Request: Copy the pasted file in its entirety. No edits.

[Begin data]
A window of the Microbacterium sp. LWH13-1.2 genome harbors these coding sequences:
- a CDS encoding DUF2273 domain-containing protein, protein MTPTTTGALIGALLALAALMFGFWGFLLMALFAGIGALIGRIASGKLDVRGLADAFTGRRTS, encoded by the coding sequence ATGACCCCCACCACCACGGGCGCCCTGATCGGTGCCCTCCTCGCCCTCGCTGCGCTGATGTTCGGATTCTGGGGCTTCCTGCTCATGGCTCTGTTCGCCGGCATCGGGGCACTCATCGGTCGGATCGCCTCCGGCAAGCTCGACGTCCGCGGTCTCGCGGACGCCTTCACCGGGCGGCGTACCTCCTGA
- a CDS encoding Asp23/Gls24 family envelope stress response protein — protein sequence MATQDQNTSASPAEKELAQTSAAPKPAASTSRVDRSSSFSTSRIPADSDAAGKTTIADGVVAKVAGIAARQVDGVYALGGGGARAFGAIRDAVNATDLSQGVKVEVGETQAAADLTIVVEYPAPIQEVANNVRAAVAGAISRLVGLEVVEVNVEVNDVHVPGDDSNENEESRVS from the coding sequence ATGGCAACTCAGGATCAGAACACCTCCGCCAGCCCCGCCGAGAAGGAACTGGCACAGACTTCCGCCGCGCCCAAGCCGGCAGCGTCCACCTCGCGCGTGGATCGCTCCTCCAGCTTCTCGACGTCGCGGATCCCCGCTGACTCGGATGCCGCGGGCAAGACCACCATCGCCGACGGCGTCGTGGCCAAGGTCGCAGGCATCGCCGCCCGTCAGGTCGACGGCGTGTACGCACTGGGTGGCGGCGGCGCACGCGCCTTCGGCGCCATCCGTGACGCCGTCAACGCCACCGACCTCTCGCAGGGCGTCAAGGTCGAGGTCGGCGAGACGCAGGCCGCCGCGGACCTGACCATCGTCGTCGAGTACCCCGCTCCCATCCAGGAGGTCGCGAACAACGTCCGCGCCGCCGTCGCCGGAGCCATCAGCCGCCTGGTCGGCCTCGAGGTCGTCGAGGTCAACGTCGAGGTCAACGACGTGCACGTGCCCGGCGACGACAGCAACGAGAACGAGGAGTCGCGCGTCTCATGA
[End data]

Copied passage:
A window of the Microbacterium sp. LWH13-1.2 genome harbors these coding sequences:
- a CDS encoding DUF2273 domain-containing protein, protein MTPTTTGALIGALLALAALMFGFWGFLLMALFAGIGALIGRIASGKLDVRGLADAFTGRRTS, encoded by the coding sequence ATGACCCCCACCACCACGGGCGCCCTGATCGGTGCCCTCCTCGCCCTCGCTGCGCTGATGTTCGGATTCTGGGGCTTCCTGCTCATGGCTCTGTTCGCCGGCATCGGGGCACTCATCGGTCGGATCGCCTCCGGCAAGCTCGACGTCCGCGGTCTCGCGGACGCCTTCACCGGGCGGCGTACCTCCTGA
- a CDS encoding Asp23/Gls24 family envelope stress response protein — protein sequence MATQDQNTSASPAEKELAQTSAAPKPAASTSRVDRSSSFSTSRIPADSDAAGKTTIADGVVAKVAGIAARQVDGVYALGGGGARAFGAIRDAVNATDLSQGVKVEVGETQAAADLTIVVEYPAPIQEVANNVRAAVAGAISRLVGLEVVEVNVEVNDVHVPGDDSNENEESRVS from the coding sequence ATGGCAACTCAGGATCAGAACACCTCCGCCAGCCCCGCCGAGAAGGAACTGGCACAGACTTCCGCCGCGCCCAAGCCGGCAGCGTCCACCTCGCGCGTGGATCGCTCCTCCAGCTTCTCGACGTCGCGGATCCCCGCTGACTCGGATGCCGCGGGCAAGACCACCATCGCCGACGGCGTCGTGGCCAAGGTCGCAGGCATCGCCGCCCGTCAGGTCGACGGCGTGTACGCACTGGGTGGCGGCGGCGCACGCGCCTTCGGCGCCATCCGTGACGCCGTCAACGCCACCGACCTCTCGCAGGGCGTCAAGGTCGAGGTCGGCGAGACGCAGGCCGCCGCGGACCTGACCATCGTCGTCGAGTACCCCGCTCCCATCCAGGAGGTCGCGAACAACGTCCGCGCCGCCGTCGCCGGAGCCATCAGCCGCCTGGTCGGCCTCGAGGTCGTCGAGGTCAACGTCGAGGTCAACGACGTGCACGTGCCCGGCGACGACAGCAACGAGAACGAGGAGTCGCGCGTCTCATGA